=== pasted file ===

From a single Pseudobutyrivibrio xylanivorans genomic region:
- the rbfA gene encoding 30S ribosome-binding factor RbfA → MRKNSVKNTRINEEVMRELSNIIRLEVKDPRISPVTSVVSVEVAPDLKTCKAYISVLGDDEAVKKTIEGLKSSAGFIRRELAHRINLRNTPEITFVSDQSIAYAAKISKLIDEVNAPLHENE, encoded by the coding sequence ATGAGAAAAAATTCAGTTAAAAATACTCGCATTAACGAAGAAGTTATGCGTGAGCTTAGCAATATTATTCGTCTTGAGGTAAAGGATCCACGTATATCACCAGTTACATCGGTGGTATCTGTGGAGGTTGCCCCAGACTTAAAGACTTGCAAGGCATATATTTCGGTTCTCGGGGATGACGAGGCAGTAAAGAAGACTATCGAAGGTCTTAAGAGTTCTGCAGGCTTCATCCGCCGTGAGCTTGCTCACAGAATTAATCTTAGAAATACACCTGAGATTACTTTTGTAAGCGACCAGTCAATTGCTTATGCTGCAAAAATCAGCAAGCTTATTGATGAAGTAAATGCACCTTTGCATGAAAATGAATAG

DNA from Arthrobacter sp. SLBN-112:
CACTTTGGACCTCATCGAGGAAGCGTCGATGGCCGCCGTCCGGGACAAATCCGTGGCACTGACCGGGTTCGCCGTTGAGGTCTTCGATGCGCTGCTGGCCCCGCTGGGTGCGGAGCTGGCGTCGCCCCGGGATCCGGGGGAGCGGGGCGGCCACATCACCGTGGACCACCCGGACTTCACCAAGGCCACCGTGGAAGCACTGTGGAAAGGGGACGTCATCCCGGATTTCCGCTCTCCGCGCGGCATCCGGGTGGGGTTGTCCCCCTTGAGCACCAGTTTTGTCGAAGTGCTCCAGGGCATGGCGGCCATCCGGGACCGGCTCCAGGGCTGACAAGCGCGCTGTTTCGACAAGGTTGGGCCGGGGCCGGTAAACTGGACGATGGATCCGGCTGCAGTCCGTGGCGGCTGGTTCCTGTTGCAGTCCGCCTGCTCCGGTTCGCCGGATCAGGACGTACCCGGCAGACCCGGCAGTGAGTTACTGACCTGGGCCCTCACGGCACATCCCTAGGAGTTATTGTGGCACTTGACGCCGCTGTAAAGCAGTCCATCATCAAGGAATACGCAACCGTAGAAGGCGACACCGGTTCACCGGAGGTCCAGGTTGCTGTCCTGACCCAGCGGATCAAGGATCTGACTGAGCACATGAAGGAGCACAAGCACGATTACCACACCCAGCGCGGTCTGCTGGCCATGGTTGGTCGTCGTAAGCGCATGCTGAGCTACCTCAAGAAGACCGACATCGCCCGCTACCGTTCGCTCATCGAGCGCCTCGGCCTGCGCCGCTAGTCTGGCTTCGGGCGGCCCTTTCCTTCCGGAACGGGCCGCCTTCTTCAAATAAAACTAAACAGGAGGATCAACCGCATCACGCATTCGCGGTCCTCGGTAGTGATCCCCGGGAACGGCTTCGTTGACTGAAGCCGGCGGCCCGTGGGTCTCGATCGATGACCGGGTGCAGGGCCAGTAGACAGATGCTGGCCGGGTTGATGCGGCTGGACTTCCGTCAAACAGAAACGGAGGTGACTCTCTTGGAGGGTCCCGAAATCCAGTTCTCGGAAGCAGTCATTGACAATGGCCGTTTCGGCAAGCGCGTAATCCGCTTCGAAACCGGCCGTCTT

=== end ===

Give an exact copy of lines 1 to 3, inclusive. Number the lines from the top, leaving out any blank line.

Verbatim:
From a single Pseudobutyrivibrio xylanivorans genomic region:
- the rbfA gene encoding 30S ribosome-binding factor RbfA → MRKNSVKNTRINEEVMRELSNIIRLEVKDPRISPVTSVVSVEVAPDLKTCKAYISVLGDDEAVKKTIEGLKSSAGFIRRELAHRINLRNTPEITFVSDQSIAYAAKISKLIDEVNAPLHENE, encoded by the coding sequence ATGAGAAAAAATTCAGTTAAAAATACTCGCATTAACGAAGAAGTTATGCGTGAGCTTAGCAATATTATTCGTCTTGAGGTAAAGGATCCACGTATATCACCAGTTACATCGGTGGTATCTGTGGAGGTTGCCCCAGACTTAAAGACTTGCAAGGCATATATTTCGGTTCTCGGGGATGACGAGGCAGTAAAGAAGACTATCGAAGGTCTTAAGAGTTCTGCAGGCTTCATCCGCCGTGAGCTTGCTCACAGAATTAATCTTAGAAATACACCTGAGATTACTTTTGTAAGCGACCAGTCAATTGCTTATGCTGCAAAAATCAGCAAGCTTATTGATGAAGTAAATGCACCTTTGCATGAAAATGAATAG

DNA from Arthrobacter sp. SLBN-112: